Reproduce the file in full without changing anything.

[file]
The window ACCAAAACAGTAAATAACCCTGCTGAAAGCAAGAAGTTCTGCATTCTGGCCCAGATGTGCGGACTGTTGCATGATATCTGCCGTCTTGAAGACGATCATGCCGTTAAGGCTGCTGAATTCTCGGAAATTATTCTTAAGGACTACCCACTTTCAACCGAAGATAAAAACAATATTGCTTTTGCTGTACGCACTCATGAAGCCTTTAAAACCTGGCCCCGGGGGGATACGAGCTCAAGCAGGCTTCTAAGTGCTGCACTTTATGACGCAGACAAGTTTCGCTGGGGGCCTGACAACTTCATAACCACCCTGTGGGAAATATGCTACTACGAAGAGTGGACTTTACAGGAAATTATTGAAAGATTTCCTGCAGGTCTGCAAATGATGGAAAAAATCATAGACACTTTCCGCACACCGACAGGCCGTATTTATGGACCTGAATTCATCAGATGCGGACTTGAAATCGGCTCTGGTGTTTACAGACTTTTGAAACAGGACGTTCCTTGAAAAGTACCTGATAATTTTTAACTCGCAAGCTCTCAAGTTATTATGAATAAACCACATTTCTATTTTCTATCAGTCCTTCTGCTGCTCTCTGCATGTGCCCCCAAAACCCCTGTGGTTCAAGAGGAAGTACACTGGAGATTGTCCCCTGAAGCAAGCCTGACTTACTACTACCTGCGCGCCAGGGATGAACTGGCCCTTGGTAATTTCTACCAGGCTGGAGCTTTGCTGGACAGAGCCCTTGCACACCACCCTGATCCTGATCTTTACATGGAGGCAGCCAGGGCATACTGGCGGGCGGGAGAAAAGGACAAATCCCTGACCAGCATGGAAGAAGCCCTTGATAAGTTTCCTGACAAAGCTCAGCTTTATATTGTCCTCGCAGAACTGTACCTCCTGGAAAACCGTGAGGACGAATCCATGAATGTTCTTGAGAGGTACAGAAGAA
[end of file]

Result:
The window ACCAAAACAGTAAATAACCCTGCTGAAAGCAAGAAGTTCTGCATTCTGGCCCAGATGTGCGGACTGTTGCATGATATCTGCCGTCTTGAAGACGATCATGCCGTTAAGGCTGCTGAATTCTCGGAAATTATTCTTAAGGACTACCCACTTTCAACCGAAGATAAAAACAATATTGCTTTTGCTGTACGCACTCATGAAGCCTTTAAAACCTGGCCCCGGGGGGATACGAGCTCAAGCAGGCTTCTAAGTGCTGCACTTTATGACGCAGACAAGTTTCGCTGGGGGCCTGACAACTTCATAACCACCCTGTGGGAAATATGCTACTACGAAGAGTGGACTTTACAGGAAATTATTGAAAGATTTCCTGCAGGTCTGCAAATGATGGAAAAAATCATAGACACTTTCCGCACACCGACAGGCCGTATTTATGGACCTGAATTCATCAGATGCGGACTTGAAATCGGCTCTGGTGTTTACAGACTTTTGAAACAGGACGTTCCTTGAAAAGTACCTGATAATTTTTAACTCGCAAGCTCTCAAGTTATTATGAATAAACCACATTTCTATTTTCTATCAGTCCTTCTGCTGCTCTCTGCATGTGCCCCCAAAACCCCTGTGGTTCAAGAGGAAGTACACTGGAGATTGTCCCCTGAAGCAAGCCTGACTTACTACTACCTGCGCGCCAGGGATGAACTGGCCCTTGGTAATTTCTACCAGGCTGGAGCTTTGCTGGACAGAGCCCTTGCACACCACCCTGATCCTGATCTTTACATGGAGGCAGCCAGGGCATACTGGCGGGCGGGAGAAAAGGACAAATCCCTGACCAGCATGGAAGAAGCCCTTGATAAGTTTCCTGACAAAGCTCAGCTTTATATTGTCCTCGCAGAACTGTACCTCCTGGAAAACCGTGAGGACGAATCCATGAATGTTCTTGAGAGGTACAGAAGAA